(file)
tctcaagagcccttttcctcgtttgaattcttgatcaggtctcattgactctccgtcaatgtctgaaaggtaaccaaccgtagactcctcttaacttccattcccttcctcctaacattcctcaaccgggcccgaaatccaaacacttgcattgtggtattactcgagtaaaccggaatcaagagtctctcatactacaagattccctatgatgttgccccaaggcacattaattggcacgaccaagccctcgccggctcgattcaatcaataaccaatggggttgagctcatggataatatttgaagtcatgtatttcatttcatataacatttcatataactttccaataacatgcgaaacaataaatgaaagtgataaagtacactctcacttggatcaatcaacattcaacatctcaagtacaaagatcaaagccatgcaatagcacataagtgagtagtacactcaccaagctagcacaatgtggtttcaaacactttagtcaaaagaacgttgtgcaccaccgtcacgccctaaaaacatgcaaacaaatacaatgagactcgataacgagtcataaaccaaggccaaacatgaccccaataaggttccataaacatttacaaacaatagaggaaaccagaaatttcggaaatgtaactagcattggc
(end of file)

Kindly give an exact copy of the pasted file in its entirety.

tctcaagagcccttttcctcgtttgaattcttgatcaggtctcattgactctccgtcaatgtctgaaaggtaaccaaccgtagactcctcttaacttccattcccttcctcctaacattcctcaaccgggcccgaaatccaaacacttgcattgtggtattactcgagtaaaccggaatcaagagtctctcatactacaagattccctatgatgttgccccaaggcacattaattggcacgaccaagccctcgccggctcgattcaatcaataaccaatggggttgagctcatggataatatttgaagtcatgtatttcatttcatataacatttcatataactttccaataacatgcgaaacaataaatgaaagtgataaagtacactctcacttggatcaatcaacattcaacatctcaagtacaaagatcaaagccatgcaatagcacataagtgagtagtacactcaccaagctagcacaatgtggtttcaaacactttagtcaaaagaacgttgtgcaccaccgtcacgccctaaaaacatgcaaacaaatacaatgagactcgataacgagtcataaaccaaggccaaacatgaccccaataaggttccataaacatttacaaacaatagaggaaaccagaaatttcggaaatgtaactagcattggc